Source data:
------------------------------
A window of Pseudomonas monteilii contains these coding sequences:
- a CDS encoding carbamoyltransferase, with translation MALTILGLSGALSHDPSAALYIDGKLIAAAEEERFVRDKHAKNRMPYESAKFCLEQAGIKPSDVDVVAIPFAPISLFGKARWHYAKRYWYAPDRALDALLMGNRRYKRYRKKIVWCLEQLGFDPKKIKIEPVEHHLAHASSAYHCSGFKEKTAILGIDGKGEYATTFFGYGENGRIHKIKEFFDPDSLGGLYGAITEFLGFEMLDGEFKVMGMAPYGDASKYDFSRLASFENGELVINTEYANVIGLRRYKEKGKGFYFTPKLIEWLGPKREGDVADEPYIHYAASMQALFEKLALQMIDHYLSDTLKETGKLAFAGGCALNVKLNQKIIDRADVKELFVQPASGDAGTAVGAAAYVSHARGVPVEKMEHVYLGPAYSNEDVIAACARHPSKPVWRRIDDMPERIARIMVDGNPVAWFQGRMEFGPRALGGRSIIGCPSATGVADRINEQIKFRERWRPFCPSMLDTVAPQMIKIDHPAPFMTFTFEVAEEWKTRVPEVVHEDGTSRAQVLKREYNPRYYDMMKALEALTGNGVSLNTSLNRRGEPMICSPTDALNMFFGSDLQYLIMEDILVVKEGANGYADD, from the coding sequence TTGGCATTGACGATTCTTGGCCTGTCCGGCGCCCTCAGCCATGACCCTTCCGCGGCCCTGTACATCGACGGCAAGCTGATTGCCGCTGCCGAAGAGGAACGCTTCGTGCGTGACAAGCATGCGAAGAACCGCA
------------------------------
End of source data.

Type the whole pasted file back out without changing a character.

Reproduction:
A window of Pseudomonas monteilii contains these coding sequences:
- a CDS encoding carbamoyltransferase, with translation MALTILGLSGALSHDPSAALYIDGKLIAAAEEERFVRDKHAKNRMPYESAKFCLEQAGIKPSDVDVVAIPFAPISLFGKARWHYAKRYWYAPDRALDALLMGNRRYKRYRKKIVWCLEQLGFDPKKIKIEPVEHHLAHASSAYHCSGFKEKTAILGIDGKGEYATTFFGYGENGRIHKIKEFFDPDSLGGLYGAITEFLGFEMLDGEFKVMGMAPYGDASKYDFSRLASFENGELVINTEYANVIGLRRYKEKGKGFYFTPKLIEWLGPKREGDVADEPYIHYAASMQALFEKLALQMIDHYLSDTLKETGKLAFAGGCALNVKLNQKIIDRADVKELFVQPASGDAGTAVGAAAYVSHARGVPVEKMEHVYLGPAYSNEDVIAACARHPSKPVWRRIDDMPERIARIMVDGNPVAWFQGRMEFGPRALGGRSIIGCPSATGVADRINEQIKFRERWRPFCPSMLDTVAPQMIKIDHPAPFMTFTFEVAEEWKTRVPEVVHEDGTSRAQVLKREYNPRYYDMMKALEALTGNGVSLNTSLNRRGEPMICSPTDALNMFFGSDLQYLIMEDILVVKEGANGYADD, from the coding sequence TTGGCATTGACGATTCTTGGCCTGTCCGGCGCCCTCAGCCATGACCCTTCCGCGGCCCTGTACATCGACGGCAAGCTGATTGCCGCTGCCGAAGAGGAACGCTTCGTGCGTGACAAGCATGCGAAGAACCGCA